Since 1896, the nation's top bird-hunting dogs and their trainers have converged each year at Ames Plantation in western Tennessee to compete in their sport's Super Bowl – a two-week National Championship that tests the dogs' endurance and skill as they navigate a 6,000-acre course, running for up to three hours nonstop, often through freezing cold and rain. For the handlers, the most accomplished of whom are celebrities in the insular and obsessive world of bird dogging, the intense competition represents a chance at bragging rights and a $20,000 prize. Grand Junction, TN (pop. 325), site of the championship, is home to the National Bird Dog Museum and the sport's Hall of Fame.
Bird Dogs follows a few select competitors on the quest to qualify for and win the national championship. Both the dogs and their trainers are central characters in the story. To qualify for the championship event – the most prestigious field trial in North America – they spend the year competing in smaller trials across the U.S. and Canada; a dog must win two of the 75 qualifying trials to make it to Ames.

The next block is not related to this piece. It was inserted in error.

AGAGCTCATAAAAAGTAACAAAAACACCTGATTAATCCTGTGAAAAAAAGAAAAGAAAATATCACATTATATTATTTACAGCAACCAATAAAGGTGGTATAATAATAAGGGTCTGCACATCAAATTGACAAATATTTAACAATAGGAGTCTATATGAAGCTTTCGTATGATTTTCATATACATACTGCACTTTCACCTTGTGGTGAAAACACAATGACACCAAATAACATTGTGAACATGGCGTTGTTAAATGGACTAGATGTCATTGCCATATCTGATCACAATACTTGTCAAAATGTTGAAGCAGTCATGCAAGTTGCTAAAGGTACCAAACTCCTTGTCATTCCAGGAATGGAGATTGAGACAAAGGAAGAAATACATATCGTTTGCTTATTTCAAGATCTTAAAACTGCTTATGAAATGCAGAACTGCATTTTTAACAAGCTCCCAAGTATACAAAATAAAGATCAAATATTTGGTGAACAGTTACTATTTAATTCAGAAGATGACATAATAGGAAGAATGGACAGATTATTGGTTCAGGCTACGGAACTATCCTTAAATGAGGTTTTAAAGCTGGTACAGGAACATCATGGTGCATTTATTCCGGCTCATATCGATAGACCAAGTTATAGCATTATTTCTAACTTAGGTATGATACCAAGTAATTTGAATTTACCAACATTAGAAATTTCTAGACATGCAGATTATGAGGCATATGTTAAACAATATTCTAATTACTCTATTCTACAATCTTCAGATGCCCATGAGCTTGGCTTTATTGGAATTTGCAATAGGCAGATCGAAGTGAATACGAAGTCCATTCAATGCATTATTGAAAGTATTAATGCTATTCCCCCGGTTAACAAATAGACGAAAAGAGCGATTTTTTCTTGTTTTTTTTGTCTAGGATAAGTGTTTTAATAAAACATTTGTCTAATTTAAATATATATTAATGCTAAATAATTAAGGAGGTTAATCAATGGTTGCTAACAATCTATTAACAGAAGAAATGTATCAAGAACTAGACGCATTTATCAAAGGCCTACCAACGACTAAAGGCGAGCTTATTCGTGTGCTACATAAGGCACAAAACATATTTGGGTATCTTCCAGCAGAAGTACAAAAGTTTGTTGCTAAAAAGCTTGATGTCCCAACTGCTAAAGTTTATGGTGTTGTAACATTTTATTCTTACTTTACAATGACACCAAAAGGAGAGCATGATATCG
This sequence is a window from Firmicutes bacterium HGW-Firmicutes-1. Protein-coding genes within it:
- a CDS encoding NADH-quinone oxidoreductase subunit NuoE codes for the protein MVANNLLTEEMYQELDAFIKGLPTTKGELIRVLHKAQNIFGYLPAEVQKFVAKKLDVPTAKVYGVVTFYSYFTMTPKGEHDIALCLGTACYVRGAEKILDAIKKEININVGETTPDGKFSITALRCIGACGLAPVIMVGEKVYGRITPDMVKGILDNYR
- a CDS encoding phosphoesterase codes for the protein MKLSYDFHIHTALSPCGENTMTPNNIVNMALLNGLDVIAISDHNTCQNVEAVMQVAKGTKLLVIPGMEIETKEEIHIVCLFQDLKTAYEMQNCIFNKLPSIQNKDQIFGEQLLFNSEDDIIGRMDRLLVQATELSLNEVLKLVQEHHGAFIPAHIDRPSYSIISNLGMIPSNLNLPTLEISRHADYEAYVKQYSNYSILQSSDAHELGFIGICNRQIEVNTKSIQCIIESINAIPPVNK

The handlers follow their dogs on horseback, along with a trio of judges and as many as 500 mounted spectators. Dogs are judged on the number of birds they find, as well as the style and stamina displayed. When a dog smells quail, it stands locked on three legs with forepaw tucked under its chest, while its handler flushes the covey from the brush and fires a starter pistol. The birds, counted as a “find,” are not killed.
“There is no bond, with the exception of a perfect love affair, that can be fuller than the relation between a gunner and his bird dogs,” wrote legendary dog breeder George Bird Evans. This film illuminates the fascinating subculture of competitive bird dogging and the unique relationships forged between dogs and their trainers, while chronicling the competition for the title of "most elite canine athlete."